“If you earn the right for someone to download your app, do not squander it.” Wise words from Mobiquity’s Chief Creative Officer, Mike Welsh, as quoted by Forrester in its recent report: “Mobile Onboarding Best Practices: How to Engage Your Mobile Users from the Start to Keep Them Coming Back (July 2016)”
Did you know that nearly 22% of the 800 apps downloaded every second from the app store are never opened more than once? Scary, right? Now imagine the increase in likelihood of abandonment if your app onboarding isn’t a quick, easy-to-follow experience. You’ll encourage users to move away from your app before they even get a chance to see the value that it delivers. Luckily, these 5 tips can help shape your onboarding and make sure your users get past the initial screen.
86% of your impressions will come from millennials, of which 87% always have their phone by their side… Keep this in mind when you begin thinking about app onboarding. Assume your users have some shred of common sense and know more than you’d think about common technology. Besides, they were smart enough to download your app, weren’t they? Chances are, if you’re following innovation trends and your app design is human-centric, your users will be able to find their way around your app in no time based on heuristics. Instead of testing their patience explaining the simple things, use that initial moment of undivided attention to promote your brand; it’s the perfect opportunity to use graphics, images or slogans that emphasize what you’re all about, directly in front of your users. Airbnb does just that...
Rather than dropping your users into a seemingly never-ending introduction to your application, tell them where they are in the onboarding process; let them know that it won’t go on forever, and they’re just a few steps away from being able to enjoy their newest download.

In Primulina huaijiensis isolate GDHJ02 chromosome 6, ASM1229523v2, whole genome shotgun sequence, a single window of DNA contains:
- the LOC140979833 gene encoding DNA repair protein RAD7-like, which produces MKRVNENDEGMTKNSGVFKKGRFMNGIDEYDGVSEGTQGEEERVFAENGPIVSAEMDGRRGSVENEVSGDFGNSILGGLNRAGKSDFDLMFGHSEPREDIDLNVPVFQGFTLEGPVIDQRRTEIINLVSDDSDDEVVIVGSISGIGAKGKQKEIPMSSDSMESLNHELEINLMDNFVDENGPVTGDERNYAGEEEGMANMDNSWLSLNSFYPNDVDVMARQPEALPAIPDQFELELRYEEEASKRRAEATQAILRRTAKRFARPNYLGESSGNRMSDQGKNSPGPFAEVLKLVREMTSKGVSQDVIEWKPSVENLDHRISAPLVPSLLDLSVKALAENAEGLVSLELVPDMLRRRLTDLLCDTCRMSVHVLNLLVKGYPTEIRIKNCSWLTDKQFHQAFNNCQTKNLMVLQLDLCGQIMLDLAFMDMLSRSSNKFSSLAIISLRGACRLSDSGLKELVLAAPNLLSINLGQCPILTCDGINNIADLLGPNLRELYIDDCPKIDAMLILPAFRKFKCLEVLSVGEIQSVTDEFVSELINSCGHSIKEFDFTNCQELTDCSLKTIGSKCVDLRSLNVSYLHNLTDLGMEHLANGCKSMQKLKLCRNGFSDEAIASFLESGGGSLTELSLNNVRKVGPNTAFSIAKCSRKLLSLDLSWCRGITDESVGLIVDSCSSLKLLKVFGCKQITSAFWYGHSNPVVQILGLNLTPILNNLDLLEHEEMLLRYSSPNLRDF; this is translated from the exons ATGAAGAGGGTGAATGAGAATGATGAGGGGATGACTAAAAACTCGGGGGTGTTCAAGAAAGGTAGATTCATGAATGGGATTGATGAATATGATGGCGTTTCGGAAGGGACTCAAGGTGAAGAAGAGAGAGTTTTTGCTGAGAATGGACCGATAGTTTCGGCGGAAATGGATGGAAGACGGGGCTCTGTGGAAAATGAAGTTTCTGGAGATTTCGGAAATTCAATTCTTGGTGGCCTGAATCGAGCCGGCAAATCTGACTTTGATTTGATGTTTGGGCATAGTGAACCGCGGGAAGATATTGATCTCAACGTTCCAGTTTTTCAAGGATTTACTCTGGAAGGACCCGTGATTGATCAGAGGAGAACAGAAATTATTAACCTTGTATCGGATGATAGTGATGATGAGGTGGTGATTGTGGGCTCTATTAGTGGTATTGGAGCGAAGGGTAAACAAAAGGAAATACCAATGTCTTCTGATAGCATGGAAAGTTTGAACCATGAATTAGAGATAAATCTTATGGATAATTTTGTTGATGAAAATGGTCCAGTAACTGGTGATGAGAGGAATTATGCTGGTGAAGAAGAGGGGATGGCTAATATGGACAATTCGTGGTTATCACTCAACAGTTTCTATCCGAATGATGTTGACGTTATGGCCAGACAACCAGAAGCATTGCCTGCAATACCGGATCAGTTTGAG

The last thing a user wants to do after downloading your app is spend too long clicking through a tutorial or onboarding screens. Shorter is sweeter, and the less text-heavy the better. Try using email or social account log ins and sign ups to cut down more onboarding time.
Don’t start the experience by requesting access to an endless list of functions within your user’s phone. Start it off slow, and only request permission when it’s necessary. Take the lead from Airbnb who only requests permission to use the user’s location when they begin to search for accommodation “nearby.” The less clutter your user has to click through in the beginning, the happier they’ll be, the longer they’ll stay and the more likely they are to come back.
You should be aware and acknowledge that your users don't care about the same things that you care about; they want the experience on their terms. By leveraging common sense and fact-based assumptions, you will ultimately be able to provide a better experience during the user’s first few times in the app. Now, this isn’t “onboarding” per se, but it does impact the user’s initial impression of your solution and will make a dramatic difference in long-term retention and engagement. By making assumptions about how much your users know, how often they’re using their device, and the amount of time they’re willing to spend before bailing on your app, the more intuitive and engaging your solution will be.
We believe that addressing customer challenges gives you opportunities to delight. Using our proprietary Friction Reports and strong industry expertise, we dig deep into customer sentiment and create action plans that remove engagement roadblocks. The end result is seamless, relevant experiences that your customers will love.